The Complete Plain Words 
by Ernest Gowers, edited by Sidney Greenbaum and Janet Whitcut.
HMSO, 288 pp., £5.50, May 1986, 0 11 701121 5
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Educational Linguistics 
by Michael Stubbs.
Blackwell, 286 pp., £25, June 1986, 0 631 13898 6
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It appears sometimes that the Classical education is dead, and with it the attendant mysteries of the grammar school. Gone, gone, the long parsing in the languid afternoon; gone the Cognate Accusative and the Ablative Absolute; gone for ever those musty-gowned, atrabilious instructors who denounced the folly of the dangling participle, demonstrated the proper location of however, and enforced with random ferule the doctrine that the verb to be is followed by the Nominative Case. Gone, and good riddance, possibly: but something has been lost, as well I know when I try to tell university tutorial groups about prepositions, predicates and other preliminaries to the study of discourse. We have become stumbling foreigners in the primary language of criticism.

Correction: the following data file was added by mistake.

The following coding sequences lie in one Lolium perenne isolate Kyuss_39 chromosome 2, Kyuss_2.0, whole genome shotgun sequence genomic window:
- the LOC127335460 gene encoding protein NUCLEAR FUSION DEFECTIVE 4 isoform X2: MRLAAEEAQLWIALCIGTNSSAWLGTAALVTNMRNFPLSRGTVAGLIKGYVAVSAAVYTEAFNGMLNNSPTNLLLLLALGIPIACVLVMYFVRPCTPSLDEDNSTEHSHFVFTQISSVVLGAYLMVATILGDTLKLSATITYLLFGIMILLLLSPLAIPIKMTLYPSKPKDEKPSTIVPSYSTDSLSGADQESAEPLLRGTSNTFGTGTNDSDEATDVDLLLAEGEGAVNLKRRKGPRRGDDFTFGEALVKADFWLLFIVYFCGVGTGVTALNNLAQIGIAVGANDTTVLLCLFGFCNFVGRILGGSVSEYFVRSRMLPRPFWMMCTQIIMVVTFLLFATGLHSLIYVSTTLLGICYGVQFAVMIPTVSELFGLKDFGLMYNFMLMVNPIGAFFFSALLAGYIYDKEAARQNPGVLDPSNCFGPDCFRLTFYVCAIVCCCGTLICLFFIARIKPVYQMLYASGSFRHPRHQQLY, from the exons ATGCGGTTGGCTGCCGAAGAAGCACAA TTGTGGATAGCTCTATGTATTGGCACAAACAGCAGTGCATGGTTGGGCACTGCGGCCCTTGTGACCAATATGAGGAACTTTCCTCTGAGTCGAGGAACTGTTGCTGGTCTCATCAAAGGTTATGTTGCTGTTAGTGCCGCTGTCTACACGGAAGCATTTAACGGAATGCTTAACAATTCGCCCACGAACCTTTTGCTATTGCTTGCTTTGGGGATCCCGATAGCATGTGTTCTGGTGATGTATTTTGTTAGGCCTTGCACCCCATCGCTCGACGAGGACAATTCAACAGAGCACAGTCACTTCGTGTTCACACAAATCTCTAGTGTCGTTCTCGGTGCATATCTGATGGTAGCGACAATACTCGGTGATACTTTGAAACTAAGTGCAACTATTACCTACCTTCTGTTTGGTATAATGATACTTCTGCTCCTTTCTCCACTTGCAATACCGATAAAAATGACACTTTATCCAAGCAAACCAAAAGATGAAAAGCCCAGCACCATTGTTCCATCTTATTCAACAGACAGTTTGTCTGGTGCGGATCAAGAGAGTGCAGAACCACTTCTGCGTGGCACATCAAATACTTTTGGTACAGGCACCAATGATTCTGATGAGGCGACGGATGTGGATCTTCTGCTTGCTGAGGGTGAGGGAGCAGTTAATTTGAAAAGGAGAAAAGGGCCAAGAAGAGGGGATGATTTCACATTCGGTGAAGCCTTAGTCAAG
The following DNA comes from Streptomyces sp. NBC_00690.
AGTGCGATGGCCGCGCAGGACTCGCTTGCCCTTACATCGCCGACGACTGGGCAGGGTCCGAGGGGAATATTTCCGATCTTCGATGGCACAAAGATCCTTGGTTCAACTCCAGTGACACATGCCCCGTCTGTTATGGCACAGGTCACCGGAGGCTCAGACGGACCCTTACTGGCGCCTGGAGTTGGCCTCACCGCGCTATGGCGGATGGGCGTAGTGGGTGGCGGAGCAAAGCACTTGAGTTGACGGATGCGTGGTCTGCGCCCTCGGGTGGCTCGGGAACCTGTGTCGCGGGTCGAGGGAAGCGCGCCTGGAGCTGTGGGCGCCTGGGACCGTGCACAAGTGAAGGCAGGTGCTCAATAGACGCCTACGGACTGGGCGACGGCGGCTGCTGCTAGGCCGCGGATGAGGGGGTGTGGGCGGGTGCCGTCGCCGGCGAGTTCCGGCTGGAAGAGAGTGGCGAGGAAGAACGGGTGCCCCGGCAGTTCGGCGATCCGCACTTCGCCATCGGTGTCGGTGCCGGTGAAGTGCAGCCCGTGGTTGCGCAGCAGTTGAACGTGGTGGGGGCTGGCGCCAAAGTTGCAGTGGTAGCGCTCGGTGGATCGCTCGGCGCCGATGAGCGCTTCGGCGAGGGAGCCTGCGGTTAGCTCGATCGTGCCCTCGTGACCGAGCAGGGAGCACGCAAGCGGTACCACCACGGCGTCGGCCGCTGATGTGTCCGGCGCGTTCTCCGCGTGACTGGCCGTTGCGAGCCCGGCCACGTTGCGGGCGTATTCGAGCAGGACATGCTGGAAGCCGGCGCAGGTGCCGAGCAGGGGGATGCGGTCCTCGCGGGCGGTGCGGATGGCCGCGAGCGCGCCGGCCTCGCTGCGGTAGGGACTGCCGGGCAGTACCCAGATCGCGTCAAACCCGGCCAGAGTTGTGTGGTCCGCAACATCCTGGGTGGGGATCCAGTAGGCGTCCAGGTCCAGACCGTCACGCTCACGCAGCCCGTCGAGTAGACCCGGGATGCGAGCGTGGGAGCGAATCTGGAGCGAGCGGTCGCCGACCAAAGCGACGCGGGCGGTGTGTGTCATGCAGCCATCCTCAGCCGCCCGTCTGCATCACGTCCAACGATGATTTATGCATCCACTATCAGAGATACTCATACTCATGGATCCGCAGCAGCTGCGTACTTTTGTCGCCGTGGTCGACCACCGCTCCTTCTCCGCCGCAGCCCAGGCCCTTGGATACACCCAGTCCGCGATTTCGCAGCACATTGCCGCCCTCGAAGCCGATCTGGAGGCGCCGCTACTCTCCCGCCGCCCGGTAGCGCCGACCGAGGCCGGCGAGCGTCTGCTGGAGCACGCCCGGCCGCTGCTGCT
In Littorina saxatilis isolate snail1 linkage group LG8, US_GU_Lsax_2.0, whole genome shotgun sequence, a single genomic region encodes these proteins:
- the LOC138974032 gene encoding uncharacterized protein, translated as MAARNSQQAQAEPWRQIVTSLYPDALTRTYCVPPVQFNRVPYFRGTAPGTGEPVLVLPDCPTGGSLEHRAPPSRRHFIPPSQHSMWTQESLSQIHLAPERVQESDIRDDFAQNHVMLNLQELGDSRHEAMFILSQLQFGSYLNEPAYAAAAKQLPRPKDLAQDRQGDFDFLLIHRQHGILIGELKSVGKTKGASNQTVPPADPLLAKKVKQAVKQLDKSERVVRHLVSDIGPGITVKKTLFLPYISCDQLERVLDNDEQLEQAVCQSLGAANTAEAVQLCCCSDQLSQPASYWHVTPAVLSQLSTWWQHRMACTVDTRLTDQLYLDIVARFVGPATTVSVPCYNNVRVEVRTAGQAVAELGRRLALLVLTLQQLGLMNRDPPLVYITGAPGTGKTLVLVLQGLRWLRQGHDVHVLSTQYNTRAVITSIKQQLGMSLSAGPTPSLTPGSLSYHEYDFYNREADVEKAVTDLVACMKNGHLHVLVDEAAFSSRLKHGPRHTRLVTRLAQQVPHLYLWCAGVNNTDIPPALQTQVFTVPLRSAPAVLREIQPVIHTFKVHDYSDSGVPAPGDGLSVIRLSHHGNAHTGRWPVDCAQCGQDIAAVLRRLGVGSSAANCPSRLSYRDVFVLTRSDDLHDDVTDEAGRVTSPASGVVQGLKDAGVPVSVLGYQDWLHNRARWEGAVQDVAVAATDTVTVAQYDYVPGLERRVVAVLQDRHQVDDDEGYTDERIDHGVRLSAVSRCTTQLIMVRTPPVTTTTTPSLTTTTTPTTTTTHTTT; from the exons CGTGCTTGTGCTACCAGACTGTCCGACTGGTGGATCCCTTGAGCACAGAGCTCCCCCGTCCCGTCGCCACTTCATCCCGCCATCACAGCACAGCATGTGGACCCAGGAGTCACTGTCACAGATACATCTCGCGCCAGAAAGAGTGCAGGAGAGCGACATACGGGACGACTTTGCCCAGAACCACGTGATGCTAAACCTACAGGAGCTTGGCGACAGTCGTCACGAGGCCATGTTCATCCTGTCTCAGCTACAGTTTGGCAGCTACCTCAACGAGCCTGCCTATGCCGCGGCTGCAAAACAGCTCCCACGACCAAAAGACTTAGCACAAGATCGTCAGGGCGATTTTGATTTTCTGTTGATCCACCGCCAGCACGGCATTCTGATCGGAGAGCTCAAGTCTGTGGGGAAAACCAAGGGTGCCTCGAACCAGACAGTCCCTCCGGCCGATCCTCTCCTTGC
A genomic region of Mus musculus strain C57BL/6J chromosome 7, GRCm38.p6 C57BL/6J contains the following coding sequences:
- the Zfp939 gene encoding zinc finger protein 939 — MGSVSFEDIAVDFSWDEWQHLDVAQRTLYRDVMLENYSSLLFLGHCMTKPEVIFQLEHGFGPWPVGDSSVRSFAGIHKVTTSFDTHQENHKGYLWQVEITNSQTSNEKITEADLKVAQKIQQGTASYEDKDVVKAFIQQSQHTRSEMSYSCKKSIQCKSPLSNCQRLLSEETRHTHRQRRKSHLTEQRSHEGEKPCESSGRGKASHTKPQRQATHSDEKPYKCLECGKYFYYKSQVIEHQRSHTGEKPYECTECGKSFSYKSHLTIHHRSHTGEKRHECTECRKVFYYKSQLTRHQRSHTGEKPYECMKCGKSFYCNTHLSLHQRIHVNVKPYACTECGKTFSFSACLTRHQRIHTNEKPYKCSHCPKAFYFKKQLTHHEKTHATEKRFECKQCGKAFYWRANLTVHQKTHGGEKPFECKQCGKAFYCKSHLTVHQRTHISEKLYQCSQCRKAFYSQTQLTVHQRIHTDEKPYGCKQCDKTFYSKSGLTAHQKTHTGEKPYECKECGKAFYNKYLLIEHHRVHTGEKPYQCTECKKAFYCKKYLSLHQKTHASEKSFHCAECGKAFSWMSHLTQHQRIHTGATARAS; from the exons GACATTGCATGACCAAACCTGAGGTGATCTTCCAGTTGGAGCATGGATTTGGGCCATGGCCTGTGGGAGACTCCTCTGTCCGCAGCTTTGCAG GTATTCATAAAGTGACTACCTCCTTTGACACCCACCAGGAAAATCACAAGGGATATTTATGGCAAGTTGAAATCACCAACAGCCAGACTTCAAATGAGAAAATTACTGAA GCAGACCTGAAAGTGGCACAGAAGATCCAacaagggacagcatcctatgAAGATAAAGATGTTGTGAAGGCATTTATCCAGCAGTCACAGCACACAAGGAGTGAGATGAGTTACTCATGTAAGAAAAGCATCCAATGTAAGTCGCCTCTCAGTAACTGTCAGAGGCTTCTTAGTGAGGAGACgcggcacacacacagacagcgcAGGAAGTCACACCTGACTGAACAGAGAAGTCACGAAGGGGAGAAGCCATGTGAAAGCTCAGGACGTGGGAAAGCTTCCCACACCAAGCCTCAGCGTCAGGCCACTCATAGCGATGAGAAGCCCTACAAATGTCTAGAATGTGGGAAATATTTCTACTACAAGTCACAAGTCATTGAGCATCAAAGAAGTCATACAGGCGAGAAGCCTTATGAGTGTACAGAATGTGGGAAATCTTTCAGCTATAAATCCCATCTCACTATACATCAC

This is an educational defect that no book on usage can wholly repair, if only because such books are burdened with diverse tasks. They have to frame recommendations, general and specific, for the practice of language; they must furnish at least a little basic information about grammar and linguistic terms; and if they have pretensions to being anything more than ready-reference rule-givers, they ought to express, through their various pronouncements and comments, something definable as a philosophy of their subject. Very few Usages fulfil these requirements. One that has been making an honourable showing for nearly forty years is a text written – or perhaps one should say ‘fathered’ – by a Classically-educated civil servant who felt that bureaucrats should learn to write like human beings. Sir Ernest Gowers’s Plain Words (1948) and The ABC of Plain Words (1951) jointly became The Complete Plain Words (1954), continuing happily into a second edition (1973) under the urbane guardianship of Sir Bruce Fraser; and here it is afresh, deftly revised, with much tact and adroit editorial craft, by Sidney Greenbaum and Janet Whitcut.